Friday, February 4, 2011

When I grow up

The title of todays post could also have been "hurry up, slow down".  I should remind you that I am not a very patient person.  I hear my kids projecting their future and it makes me think, hope and wish.  As a parent, my greatest wish is for my kids to be happy and secure.  Some days I question how we'll get there.  I wonder what paths they will choose and what will inspire them.  I feel the need to expose them to as many choices and opportunities as possible without making us all poor and crazy.  How and when do you find the inspiration if you don't try things?  When will the the great opportunity happen?  How does this work?  I'm past 40 and am still figuring it out.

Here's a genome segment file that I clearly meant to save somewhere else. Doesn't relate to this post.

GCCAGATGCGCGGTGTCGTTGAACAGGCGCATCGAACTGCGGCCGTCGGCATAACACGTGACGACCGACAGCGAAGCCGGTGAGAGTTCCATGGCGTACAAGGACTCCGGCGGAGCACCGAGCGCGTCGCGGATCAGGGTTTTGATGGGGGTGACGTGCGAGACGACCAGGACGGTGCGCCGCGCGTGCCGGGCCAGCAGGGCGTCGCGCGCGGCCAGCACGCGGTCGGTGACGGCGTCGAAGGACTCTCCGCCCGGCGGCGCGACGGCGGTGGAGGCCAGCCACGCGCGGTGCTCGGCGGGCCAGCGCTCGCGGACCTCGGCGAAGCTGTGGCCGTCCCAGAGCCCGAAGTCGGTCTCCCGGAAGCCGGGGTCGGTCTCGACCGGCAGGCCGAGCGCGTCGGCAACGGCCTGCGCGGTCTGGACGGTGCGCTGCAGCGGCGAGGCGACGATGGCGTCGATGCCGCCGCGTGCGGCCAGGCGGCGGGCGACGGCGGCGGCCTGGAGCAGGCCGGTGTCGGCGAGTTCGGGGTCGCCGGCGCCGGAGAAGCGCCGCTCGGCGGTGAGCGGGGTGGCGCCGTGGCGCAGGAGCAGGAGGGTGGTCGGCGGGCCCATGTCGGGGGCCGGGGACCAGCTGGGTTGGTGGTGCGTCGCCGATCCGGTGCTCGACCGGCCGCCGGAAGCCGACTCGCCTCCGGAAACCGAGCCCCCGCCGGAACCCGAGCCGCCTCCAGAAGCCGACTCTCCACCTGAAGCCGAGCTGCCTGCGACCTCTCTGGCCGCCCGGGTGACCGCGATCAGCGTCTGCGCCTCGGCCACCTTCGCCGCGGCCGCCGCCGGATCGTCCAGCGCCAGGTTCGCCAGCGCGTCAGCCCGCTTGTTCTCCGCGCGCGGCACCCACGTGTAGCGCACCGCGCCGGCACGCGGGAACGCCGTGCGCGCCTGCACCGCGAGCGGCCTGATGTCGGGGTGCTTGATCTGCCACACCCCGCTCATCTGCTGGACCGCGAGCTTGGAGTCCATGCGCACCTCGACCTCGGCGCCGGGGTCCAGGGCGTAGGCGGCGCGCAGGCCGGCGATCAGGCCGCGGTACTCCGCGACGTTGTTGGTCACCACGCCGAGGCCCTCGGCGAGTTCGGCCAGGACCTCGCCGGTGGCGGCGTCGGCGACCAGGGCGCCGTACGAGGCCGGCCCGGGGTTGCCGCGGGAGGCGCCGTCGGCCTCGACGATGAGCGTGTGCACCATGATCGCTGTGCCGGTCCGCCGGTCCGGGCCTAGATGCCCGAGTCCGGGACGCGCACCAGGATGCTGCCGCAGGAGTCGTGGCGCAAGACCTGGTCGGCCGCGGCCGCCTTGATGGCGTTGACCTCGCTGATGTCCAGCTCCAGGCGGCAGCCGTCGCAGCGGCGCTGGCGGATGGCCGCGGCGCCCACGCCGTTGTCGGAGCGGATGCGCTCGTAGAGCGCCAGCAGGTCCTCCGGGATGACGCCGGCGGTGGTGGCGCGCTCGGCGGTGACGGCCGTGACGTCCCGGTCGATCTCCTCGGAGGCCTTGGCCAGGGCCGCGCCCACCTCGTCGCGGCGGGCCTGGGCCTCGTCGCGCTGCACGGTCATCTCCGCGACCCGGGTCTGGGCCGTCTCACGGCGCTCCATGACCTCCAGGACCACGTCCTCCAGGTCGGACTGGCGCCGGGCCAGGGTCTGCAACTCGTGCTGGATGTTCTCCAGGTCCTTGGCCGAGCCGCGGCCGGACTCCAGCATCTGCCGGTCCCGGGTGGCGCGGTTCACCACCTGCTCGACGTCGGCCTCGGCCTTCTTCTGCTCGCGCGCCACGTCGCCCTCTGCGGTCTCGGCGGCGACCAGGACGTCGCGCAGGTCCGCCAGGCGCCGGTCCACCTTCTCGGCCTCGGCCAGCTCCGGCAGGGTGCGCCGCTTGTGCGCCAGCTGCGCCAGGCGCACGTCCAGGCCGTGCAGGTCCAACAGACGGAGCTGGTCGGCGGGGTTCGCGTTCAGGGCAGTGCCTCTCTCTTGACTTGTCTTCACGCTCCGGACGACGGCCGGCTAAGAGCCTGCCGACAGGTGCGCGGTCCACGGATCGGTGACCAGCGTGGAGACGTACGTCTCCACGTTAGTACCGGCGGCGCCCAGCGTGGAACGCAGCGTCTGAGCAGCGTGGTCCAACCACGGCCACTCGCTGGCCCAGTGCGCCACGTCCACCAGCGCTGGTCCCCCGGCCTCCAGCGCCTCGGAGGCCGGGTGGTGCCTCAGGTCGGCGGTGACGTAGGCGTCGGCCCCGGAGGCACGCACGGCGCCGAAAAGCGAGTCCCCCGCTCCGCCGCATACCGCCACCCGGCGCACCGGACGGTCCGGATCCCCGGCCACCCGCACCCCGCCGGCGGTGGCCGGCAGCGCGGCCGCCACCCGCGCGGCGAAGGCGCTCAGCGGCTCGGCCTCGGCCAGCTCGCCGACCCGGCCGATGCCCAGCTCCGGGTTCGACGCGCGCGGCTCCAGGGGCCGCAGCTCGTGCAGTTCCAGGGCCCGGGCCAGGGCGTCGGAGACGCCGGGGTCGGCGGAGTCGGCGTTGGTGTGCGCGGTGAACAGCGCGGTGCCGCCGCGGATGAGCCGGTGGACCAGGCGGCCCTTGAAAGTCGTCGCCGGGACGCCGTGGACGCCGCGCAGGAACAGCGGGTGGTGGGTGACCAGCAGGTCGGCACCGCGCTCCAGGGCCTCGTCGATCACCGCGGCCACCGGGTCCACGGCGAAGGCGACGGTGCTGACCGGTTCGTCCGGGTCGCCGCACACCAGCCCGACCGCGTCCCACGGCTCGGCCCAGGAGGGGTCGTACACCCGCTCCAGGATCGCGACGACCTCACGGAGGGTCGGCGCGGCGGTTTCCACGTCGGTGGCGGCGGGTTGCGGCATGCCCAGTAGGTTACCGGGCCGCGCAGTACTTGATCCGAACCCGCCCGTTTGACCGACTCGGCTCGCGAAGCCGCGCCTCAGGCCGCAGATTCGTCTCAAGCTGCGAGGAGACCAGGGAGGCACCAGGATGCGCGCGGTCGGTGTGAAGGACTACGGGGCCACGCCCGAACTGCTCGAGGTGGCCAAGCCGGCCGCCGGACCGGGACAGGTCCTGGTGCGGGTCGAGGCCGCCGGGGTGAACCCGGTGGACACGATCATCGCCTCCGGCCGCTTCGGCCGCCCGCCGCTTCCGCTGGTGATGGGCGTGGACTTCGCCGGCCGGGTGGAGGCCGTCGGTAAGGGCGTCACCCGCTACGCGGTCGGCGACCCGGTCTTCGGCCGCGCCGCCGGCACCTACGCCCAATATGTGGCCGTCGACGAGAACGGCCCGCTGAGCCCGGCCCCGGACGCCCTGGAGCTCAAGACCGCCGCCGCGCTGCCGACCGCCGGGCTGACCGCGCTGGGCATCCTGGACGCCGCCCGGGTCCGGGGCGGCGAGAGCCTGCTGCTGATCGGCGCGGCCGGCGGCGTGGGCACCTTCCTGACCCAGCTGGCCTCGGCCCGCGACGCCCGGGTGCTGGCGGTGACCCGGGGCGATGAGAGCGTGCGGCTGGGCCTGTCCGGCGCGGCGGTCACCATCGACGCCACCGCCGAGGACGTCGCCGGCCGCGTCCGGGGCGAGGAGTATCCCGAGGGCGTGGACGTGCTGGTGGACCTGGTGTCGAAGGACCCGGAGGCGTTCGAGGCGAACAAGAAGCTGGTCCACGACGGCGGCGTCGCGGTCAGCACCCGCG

#1 wants to work in or own a donut shop among other things.  Prior to that job, he thinks he'll work in one of the local frozen yogurt shops.  He's also wanted to sing the "national anthem" at a Cubs' game and play football.  His most significant wish is to be a University of Michigan Wolverine.  We have no ties to Michigan or its schools.  I'm supportive of all of his wishes and aspirations, except the football one (to be discussed later).  He wants to go to Michigan and play football and wonders how he will do that if I won't let him play football.  Go Blue and hopefully it will keep motivating #1 who hates school to trudge along.  Dad thinks he'd make a good Lawyer.  Don't tell #1 that that means law school and lots more tests.  He's the one questioning why there's school and why if his days are spent at school do they make you take more work home (aka homework)?  Life is unfair, but I hope he can find peace with the process because he's not even 1/2 way done with the school part.  To be honest, I'd envisioned him going to Davis since he has always loved animals.  Even longer than frozen yogurt and donuts.  Maybe because it is closer to home than Michigan, but I'd be fine with either.  He has amazing potential.  What will inspire him?  I can't wait to see.